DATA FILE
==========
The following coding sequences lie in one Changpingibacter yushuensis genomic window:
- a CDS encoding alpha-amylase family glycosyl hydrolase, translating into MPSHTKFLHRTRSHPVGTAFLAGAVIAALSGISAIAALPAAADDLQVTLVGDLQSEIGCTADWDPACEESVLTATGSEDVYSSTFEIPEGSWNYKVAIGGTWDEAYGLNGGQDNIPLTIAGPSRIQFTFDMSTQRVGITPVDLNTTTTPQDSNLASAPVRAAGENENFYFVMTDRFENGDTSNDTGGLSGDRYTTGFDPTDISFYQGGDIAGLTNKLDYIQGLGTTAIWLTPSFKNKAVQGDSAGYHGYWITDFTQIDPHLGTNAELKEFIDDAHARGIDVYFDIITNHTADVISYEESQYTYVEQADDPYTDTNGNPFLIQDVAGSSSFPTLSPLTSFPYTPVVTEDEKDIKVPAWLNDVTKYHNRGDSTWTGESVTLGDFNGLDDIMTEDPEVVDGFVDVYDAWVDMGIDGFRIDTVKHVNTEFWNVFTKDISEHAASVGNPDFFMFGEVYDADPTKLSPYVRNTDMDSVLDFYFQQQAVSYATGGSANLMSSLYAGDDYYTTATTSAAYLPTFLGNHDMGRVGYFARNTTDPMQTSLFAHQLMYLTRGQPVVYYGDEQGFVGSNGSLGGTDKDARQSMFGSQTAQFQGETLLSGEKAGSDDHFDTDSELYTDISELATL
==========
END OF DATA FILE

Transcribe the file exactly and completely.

The following coding sequences lie in one Changpingibacter yushuensis genomic window:
- a CDS encoding alpha-amylase family glycosyl hydrolase, translating into MPSHTKFLHRTRSHPVGTAFLAGAVIAALSGISAIAALPAAADDLQVTLVGDLQSEIGCTADWDPACEESVLTATGSEDVYSSTFEIPEGSWNYKVAIGGTWDEAYGLNGGQDNIPLTIAGPSRIQFTFDMSTQRVGITPVDLNTTTTPQDSNLASAPVRAAGENENFYFVMTDRFENGDTSNDTGGLSGDRYTTGFDPTDISFYQGGDIAGLTNKLDYIQGLGTTAIWLTPSFKNKAVQGDSAGYHGYWITDFTQIDPHLGTNAELKEFIDDAHARGIDVYFDIITNHTADVISYEESQYTYVEQADDPYTDTNGNPFLIQDVAGSSSFPTLSPLTSFPYTPVVTEDEKDIKVPAWLNDVTKYHNRGDSTWTGESVTLGDFNGLDDIMTEDPEVVDGFVDVYDAWVDMGIDGFRIDTVKHVNTEFWNVFTKDISEHAASVGNPDFFMFGEVYDADPTKLSPYVRNTDMDSVLDFYFQQQAVSYATGGSANLMSSLYAGDDYYTTATTSAAYLPTFLGNHDMGRVGYFARNTTDPMQTSLFAHQLMYLTRGQPVVYYGDEQGFVGSNGSLGGTDKDARQSMFGSQTAQFQGETLLSGEKAGSDDHFDTDSELYTDISELATL